“A relentless pursuit of performance where form follows function.” These are words McLaren uses to describe their process for building their bespoke supercars. Starting on the inside of the 720 S, McLaren utilizes a one-piece carbon fiber tub that now includes the roof to create profound chassis rigidity and strength. The fully active suspension is built to translate every turn into an amazing experience that can make any driver feel like a hero. Perhaps most notable is the thunderous and powerful 4.0-liter twin-turbo V8. Just dip your foot into that throttle and it will become very evident why nothing else feels like a McLaren. It’s no surprise that the 720 S takes its design cues from the great white shark; like the ocean’s top predator, this supercar is built to hunt apexes on every road it encounters.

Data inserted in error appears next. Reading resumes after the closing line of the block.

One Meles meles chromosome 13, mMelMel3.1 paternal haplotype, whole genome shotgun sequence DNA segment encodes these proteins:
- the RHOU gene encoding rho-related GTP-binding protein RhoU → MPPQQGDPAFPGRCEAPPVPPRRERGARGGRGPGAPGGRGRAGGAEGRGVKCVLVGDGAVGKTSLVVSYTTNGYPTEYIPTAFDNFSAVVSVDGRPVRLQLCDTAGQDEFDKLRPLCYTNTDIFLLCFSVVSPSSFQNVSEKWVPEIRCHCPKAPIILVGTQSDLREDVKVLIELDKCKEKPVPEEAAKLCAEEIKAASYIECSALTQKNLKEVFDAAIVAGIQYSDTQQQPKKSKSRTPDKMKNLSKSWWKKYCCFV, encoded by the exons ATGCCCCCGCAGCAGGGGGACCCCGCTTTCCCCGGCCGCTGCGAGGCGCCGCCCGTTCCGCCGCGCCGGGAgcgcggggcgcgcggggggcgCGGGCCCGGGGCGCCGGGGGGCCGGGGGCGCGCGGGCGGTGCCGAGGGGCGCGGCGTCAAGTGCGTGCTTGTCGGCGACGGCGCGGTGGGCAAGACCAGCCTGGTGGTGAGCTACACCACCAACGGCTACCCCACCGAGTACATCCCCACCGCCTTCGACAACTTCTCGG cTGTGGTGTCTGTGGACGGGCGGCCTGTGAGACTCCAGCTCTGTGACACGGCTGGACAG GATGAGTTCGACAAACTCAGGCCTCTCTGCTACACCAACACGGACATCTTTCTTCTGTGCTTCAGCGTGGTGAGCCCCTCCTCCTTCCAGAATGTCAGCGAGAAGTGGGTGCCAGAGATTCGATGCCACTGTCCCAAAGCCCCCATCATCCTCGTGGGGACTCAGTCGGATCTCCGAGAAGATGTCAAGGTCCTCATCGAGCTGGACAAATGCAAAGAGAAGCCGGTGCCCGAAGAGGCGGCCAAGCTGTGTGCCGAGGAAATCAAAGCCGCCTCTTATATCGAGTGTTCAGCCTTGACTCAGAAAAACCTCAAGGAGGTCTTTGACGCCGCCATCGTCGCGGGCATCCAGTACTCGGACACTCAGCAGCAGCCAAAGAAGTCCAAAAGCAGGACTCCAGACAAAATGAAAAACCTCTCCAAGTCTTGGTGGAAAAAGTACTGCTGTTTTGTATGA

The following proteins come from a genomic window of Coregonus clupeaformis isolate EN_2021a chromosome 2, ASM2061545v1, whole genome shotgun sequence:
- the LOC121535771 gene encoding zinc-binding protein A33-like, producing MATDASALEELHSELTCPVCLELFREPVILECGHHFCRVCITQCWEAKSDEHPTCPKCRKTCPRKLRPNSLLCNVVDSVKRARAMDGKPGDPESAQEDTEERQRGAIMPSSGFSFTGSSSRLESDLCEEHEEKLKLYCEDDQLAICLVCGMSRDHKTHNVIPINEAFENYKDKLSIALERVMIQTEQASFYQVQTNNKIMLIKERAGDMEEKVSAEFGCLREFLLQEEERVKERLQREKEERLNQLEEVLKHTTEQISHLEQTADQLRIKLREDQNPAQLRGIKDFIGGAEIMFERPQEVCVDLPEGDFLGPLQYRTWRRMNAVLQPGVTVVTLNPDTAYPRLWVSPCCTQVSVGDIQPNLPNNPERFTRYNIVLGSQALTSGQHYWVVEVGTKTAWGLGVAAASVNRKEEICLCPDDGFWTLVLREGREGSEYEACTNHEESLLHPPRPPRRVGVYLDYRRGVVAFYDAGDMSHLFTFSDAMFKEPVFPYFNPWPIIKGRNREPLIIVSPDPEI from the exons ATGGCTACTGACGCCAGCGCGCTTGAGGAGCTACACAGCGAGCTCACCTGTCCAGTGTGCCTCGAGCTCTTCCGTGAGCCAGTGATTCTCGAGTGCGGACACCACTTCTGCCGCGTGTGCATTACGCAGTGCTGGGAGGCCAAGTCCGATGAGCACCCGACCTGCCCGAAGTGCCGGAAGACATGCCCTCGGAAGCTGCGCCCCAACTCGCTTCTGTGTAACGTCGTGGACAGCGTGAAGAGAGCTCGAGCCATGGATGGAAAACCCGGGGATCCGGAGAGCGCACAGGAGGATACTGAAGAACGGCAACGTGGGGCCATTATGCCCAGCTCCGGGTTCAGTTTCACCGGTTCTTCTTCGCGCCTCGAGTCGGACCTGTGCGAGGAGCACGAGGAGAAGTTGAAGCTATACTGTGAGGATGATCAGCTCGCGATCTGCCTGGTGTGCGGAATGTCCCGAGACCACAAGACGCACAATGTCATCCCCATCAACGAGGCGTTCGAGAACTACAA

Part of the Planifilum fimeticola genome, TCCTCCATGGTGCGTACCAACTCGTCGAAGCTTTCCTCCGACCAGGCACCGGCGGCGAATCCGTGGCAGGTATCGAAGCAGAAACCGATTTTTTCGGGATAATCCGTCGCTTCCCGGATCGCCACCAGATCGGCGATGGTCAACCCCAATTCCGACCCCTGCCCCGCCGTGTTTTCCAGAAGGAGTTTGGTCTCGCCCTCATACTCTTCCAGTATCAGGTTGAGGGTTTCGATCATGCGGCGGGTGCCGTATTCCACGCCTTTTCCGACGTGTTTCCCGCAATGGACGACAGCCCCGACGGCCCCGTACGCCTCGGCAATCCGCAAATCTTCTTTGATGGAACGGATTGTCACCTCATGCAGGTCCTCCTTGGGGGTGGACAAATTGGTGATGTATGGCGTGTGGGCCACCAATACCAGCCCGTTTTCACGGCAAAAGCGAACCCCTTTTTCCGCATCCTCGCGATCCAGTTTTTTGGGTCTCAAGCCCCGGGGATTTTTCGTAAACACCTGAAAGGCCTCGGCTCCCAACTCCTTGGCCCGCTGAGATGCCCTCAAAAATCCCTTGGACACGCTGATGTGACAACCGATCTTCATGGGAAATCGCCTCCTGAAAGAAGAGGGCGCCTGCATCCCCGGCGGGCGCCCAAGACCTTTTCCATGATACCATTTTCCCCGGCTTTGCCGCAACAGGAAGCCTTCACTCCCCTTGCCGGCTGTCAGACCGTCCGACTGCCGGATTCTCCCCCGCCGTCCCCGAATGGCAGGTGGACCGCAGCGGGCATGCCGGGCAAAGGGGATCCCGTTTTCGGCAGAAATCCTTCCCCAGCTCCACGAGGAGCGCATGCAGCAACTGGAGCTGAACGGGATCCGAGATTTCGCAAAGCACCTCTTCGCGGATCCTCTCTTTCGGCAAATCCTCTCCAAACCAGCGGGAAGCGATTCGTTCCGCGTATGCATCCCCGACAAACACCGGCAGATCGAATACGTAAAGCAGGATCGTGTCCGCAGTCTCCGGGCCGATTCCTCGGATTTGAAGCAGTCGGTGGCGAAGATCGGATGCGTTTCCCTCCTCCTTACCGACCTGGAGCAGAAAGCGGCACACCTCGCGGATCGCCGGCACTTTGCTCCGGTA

2017 Vuhl 05RR
FM7 2017 Vuhl 05RR.jpg
When VUHL (Vehicles of Ultra-light and High-performance) brought their “ultimate race car for the road” to the Goodwood Festival of Speed in 2013, the flock of consummate car connoisseurs in attendance were quite impressed. With good reason, considering the car’s appearance and amazing power-to-weight ratio. Now, the 05RR has taken a leap to the even more extreme edge of performance, adding roughly 100 horsepower while dropping even more weight. One look around the VUHL and its purpose is clear: dominate the track while barely remaining street legal. You won’t find luxuries or amenities, but you will find every component that lends itself to car control optimally placed and engineered for simplicity. Run this machine against other ultimate track-toys or the best of the supercar world; you’ll be surprised how it matches up.